Written by Andrew C. McCarthy
His commitment to health-care statism makes him a weak candidate.
After Rudy Giuliani, my old boss, dropped out of the 2008 GOP presidential sweepstakes, I supported Mitt Romney. That was not a difficult choice for me. The former Massachusetts governor is a good man and he loves the country as is. That I wish he were more conservative is not a deal-breaker for me. I wished the same thing about Rudy. Mitt, like Rudy, would make a fine chief executive.
More to the point, the choice in a nomination contest is not candidate A versus one’s ideal nominee. It is candidate A versus candidates B, C, D, et al. On that score, the contest was no contest — Mitt was easily, in my mind, the best remaining in the field. He may still be. He also may not. I’m not any less favorably inclined toward him than I was four years ago. It is silly, though, to portray as hypocrisy, or at least inconsistency, a reluctance to endorse today the same candidate one was happy to back the last go-round. This time around, B, C, D, and the rest are different. Not necessarily better, but different — most combining ringing positives with steep drawbacks, signal achievements with weighty baggage.
Unless different is better, shouldn’t that mean the nod still goes to Mitt? Again, not necessarily. If we could analogize the race to a baseball game, the winner is not always determined by a straight-up comparison of the players. The game is situational. Say one of my best relief pitchers is a fire-baller, and he’s done a great job, blowing away hitter after hitter while saving our team’s last five games. But now, we find ourselves in a tight pennant race, playing a game we absolutely need to win. In the critical situation, the other team sends up its power hitter, a guy who absolutely crushes the fastball but couldn’t hit a curve if his life depended on it. So, when I make the call to the bullpen, I don’t want the guy who throws a hundred miles an hour; I want the pitcher with the big hook. Doesn’t mean I like the fireballer any less: It just means this match-up does not favor him.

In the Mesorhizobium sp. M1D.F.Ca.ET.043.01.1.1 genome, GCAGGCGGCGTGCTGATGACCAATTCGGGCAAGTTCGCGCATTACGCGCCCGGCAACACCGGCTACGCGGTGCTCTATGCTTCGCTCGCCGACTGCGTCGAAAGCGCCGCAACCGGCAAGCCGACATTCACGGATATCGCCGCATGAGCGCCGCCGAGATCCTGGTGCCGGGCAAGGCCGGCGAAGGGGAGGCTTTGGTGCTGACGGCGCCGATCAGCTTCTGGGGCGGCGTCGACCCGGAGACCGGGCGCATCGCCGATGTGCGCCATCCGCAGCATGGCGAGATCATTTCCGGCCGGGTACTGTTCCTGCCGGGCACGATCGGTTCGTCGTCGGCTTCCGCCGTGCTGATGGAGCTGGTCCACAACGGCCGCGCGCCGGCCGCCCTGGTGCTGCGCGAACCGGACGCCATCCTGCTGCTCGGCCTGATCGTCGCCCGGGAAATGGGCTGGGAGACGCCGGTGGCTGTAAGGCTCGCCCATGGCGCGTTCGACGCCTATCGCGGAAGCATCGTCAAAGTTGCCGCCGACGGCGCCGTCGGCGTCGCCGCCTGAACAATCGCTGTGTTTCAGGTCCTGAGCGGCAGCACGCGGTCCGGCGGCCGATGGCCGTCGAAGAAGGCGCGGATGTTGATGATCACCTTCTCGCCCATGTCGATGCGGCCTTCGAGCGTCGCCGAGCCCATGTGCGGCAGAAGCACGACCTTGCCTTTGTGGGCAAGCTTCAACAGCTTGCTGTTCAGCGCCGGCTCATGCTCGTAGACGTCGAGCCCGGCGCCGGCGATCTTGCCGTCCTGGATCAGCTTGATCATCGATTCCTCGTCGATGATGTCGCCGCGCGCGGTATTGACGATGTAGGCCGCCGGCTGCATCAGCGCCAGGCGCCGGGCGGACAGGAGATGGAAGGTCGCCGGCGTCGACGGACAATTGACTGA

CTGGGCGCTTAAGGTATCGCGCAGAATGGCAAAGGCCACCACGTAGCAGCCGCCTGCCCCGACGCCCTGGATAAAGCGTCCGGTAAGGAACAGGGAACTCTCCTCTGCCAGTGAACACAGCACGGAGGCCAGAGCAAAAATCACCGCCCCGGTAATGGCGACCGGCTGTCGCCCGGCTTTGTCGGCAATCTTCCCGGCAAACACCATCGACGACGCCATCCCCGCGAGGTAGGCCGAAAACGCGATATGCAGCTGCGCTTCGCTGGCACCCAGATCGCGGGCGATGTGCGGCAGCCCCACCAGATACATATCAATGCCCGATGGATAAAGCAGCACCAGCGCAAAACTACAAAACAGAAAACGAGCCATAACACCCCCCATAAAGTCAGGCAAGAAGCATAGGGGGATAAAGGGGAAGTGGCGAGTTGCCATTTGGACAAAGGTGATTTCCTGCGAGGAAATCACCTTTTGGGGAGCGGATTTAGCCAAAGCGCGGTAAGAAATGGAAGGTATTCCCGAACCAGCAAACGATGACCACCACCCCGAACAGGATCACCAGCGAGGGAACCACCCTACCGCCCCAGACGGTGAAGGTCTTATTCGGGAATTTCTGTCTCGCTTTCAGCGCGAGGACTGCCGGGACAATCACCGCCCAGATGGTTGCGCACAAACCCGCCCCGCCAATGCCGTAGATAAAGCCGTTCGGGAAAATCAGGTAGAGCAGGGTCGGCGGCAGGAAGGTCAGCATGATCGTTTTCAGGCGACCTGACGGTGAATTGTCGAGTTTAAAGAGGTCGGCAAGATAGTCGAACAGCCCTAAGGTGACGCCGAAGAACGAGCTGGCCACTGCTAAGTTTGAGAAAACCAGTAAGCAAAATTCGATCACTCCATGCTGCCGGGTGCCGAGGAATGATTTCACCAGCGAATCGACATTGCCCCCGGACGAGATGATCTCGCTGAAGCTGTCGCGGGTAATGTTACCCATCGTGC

I’m still very worried that the match-up with President Obama does not favor Governor Romney. I don’t mean to overrate Obama’s strength or underrate the sundry weaknesses of the other GOP contenders. But Romney’s match-up problem is glaring.
In 2008, Obamacare did not exist. In 2012, it vies with our astronomical national debt — to which it will prodigiously contribute — as the most crucial issue in the campaign. It is Obamacare’s trespass against the private economy and individual liberty that transformed the Tea Party into a mass movement, perhaps the most dynamic one electoral politics has seen in decades. And of all the Republican candidates, Romney is the weakest, the most compromised, when it comes to taking that fight to the president.
Like most conservatives, I’ve been hoping that Mitt would disavow Romneycare, the health-care reform he engineered as Massachusetts governor. I’ve been hoping he’d sensibly conclude it was a bad idea, exacerbated by the politics of a state whose Big Government enthusiasms make it an outlier in a center-right country. Romney, after all, has reversed several positions after being persuaded that he was in the wrong. Alas, despite having flopped more times than Flipper, Mitt has decided that Romneycare is his line in the sand — the crown jewel of his gubernatorial term, the single stand that will prove how constant he can be when passionately convinced he was right.